## Lesson 6: Applying Construction to Everyday Objects

##### 1:03 PM, Saturday May 21st 2022

Done with lesson 6. I honestly struggled with this one quite a lot, especially for curvy objects like the hair dryer. Thanks in advance for critique.

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##### 6:14 PM, Saturday June 11th 2022 edited at 6:45 PM, Jun 11th 2022

Hello I’ll be handling the critique for your lesson 6 homework

Form Intersections

-Starting with your form intersections you are doing a good job, the only things I want to call out is that you could have filled your first page with more forms, and second I wanted to offer a correction for this intersection which is the one that stood out the most to me when checking your work. All of the other ones are moving in the right direction.

-It is also worth pointing out that your lineweight seems to be pretty far out on some forms but your spheres tend to look quite faint in comparison, remember to only apply lineweight to clarify how forms overlap, do not add lineweight to the silhouette of a whole form.

Objects

-Moving on to your objects you have done quite well, although I do have one thing to call out but first let’s explain what you have done well.

-The main focus of this lesson is precision, something that we really did not worry about in the previous lessons where we broke down our subjects into their more simple components, we drew them one step at a time always respecting what we had drawn previous to that step regardless of how it had turned out. For example we might have drawn the head of an animal too big, but that was not an issue as those mistakes didn’t take away from the things we learned by doing the lesson all the way to the end.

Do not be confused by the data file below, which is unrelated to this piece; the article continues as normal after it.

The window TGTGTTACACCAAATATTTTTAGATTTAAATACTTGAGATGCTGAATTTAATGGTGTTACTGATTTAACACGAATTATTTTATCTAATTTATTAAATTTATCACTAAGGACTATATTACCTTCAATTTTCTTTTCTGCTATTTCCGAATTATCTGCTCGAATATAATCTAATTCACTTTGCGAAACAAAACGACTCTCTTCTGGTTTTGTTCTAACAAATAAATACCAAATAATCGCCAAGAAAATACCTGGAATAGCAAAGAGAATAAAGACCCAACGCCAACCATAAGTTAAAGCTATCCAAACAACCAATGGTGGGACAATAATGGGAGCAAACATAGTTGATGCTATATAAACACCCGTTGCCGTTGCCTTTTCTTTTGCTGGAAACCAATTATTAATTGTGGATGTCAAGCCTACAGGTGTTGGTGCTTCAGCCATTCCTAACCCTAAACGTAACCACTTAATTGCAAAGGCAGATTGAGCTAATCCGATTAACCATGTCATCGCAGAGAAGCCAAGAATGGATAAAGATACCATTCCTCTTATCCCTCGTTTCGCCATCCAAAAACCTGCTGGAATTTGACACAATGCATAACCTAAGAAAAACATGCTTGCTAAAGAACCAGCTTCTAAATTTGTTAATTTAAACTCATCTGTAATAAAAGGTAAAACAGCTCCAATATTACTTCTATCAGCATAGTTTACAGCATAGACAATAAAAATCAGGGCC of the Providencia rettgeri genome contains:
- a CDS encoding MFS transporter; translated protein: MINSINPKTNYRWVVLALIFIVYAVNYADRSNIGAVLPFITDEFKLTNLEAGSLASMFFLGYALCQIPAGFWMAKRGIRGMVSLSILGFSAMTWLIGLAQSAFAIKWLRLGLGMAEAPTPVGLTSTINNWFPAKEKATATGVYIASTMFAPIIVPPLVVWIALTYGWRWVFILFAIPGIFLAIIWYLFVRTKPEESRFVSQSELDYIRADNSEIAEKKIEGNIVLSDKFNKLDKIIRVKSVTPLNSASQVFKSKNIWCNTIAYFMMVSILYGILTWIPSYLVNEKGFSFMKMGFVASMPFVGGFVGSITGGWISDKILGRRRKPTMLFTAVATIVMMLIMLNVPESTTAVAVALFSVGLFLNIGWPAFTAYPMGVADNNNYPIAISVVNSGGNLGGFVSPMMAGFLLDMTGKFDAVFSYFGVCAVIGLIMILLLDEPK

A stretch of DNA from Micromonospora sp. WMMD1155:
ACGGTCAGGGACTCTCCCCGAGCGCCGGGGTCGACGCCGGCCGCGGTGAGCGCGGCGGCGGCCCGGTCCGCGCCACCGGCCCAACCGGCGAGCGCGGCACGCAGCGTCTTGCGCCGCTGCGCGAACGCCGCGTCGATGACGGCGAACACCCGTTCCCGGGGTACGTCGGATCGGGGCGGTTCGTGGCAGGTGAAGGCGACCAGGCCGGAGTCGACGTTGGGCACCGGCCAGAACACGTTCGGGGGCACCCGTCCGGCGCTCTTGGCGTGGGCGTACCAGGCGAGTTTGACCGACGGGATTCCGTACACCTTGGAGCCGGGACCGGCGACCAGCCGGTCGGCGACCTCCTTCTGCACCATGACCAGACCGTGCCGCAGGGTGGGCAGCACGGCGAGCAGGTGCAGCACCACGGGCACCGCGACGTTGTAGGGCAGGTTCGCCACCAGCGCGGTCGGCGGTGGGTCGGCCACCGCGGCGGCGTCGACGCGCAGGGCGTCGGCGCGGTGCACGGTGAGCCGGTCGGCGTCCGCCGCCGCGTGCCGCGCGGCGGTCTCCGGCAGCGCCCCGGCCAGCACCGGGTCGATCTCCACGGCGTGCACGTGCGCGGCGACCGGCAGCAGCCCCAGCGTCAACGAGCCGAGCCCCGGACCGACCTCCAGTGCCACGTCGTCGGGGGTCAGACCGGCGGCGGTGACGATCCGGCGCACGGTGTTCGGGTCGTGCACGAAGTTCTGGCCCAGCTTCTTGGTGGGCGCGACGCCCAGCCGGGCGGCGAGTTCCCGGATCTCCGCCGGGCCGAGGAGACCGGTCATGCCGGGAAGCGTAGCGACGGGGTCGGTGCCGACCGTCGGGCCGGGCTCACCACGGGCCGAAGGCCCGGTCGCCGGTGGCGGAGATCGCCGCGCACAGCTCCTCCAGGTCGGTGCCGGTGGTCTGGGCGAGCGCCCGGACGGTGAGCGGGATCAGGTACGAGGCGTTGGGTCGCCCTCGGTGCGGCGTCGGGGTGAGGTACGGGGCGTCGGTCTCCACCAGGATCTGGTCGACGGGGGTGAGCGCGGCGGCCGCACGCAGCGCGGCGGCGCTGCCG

Precision and accuracy are two different things and in the context of this course accuracy refers to how close you were to executing the mark you intended to, but precision has nothing to do with drawing that mark, instead it is about the steps and decisions that we take beforehand to declare our intentions.

A good example of this would be the ghosting method, when going through the planning of a straight line we can place an initial and ending dot, this will increase the precision of our drawing by declaring what we want to do. Once that is in place we can draw the mark, it may nail those points, it may overshoot or undershoot, etc. The important thing is that prior to any of that we have used the ghosting method to think about each mark's purpose and how we are going to achieve it best rather than figuring everything as we go, this kind of approach is more useful for the kind of geometric forms that we are working with as they have different planes, sharp corners, and clearly defined proportions.

We can capture all of these elements through the use of subdivisions, these allow us to meaningfully study the proportions of our object by way of an orthographic study, after that is done we can apply those studies to the object in 3 dimensions. That way everything that we do is the result of careful planning, and nothing is done by eyeballing or improvising.